FORMER Central Bank Governor Jwala Rambarran was awarded $150,000 yesterday to be paid by the Sunshine newspaper, for a December 2016 article about his then ongoing divorce.
In a 17-page judgement handed down by Master Martha Alexander in the San Fernando High Court, the Sunshine newspaper was also ordered to pay Rambarran’s legal costs. The matter arose from an article published on the Sunshine’s front page on December 16, 2016 with the headline: “Jwala files for divorce from wife of 20 years” and a page three headline, which read: “Wife removes all money from US$1M joint account.”
The action brought by Rambarran named the newspaper, its editor Anthony Alexis and senior reporter Azad Ali as the three defendants. Attorney Saira Lakhan represented Rambarran while Narendra Latchman represented the defendants.
Rambarran claimed the publication was scandalous, sensational and contained inaccurate information with the intention of generating sales for the Sunshine at the expense of embarrassing him and his family. The article contained private details about Jwala’s divorce petition, filed on October 27, 2016 which Rambarran said caused him embarrassment, distress and subjected him to public ridicule.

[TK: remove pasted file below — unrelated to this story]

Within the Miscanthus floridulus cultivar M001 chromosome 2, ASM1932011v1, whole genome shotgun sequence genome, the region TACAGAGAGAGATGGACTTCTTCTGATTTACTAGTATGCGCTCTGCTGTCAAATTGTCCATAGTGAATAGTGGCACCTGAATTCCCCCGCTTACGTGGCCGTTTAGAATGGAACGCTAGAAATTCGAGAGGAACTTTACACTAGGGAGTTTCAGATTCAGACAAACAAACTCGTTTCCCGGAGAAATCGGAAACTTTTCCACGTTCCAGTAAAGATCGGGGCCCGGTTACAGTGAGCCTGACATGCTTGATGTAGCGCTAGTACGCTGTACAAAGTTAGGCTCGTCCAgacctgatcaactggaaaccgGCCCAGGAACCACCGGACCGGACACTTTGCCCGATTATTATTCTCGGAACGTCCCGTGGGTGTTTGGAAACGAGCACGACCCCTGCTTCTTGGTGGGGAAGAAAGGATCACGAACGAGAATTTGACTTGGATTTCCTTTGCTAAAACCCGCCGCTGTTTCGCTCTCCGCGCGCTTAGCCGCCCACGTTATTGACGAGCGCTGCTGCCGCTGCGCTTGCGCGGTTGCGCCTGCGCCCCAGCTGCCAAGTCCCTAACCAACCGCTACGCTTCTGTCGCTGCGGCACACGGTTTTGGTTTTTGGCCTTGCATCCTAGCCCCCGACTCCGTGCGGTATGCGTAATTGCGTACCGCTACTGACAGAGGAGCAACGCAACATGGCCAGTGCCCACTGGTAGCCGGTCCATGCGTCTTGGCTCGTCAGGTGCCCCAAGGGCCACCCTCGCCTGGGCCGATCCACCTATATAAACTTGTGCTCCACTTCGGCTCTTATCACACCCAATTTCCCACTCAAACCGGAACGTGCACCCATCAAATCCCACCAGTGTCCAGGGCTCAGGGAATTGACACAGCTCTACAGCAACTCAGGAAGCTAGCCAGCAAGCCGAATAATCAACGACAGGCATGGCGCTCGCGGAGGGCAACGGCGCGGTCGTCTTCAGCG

The judgement stated the court was mindful that a claim for damages for breach of confidentiality was distinct from defamation. Instead, it was a matter of the law protecting matters of personal dignity, autonomy and integrity. In his suit, Rambarran declared that he suffered from emotional injury namely distress and embarrassment from the bombardment of family, friends and strangers about the article.
Rambarran sought $500,000 in damages. In its assessment of damages, the court noted that there was no evidence of physical injury but of hurt feelings and a loss of dignity.
The court also noted there was a ‘near wholesale’ reporting of Rambarran’s petition by the publication which led to the inference that there was no sensitivity shown by Sunshine in its publishing. Alexander awarded Rambarran $150,000 for aggravated damages and legal costs of $18,836.23.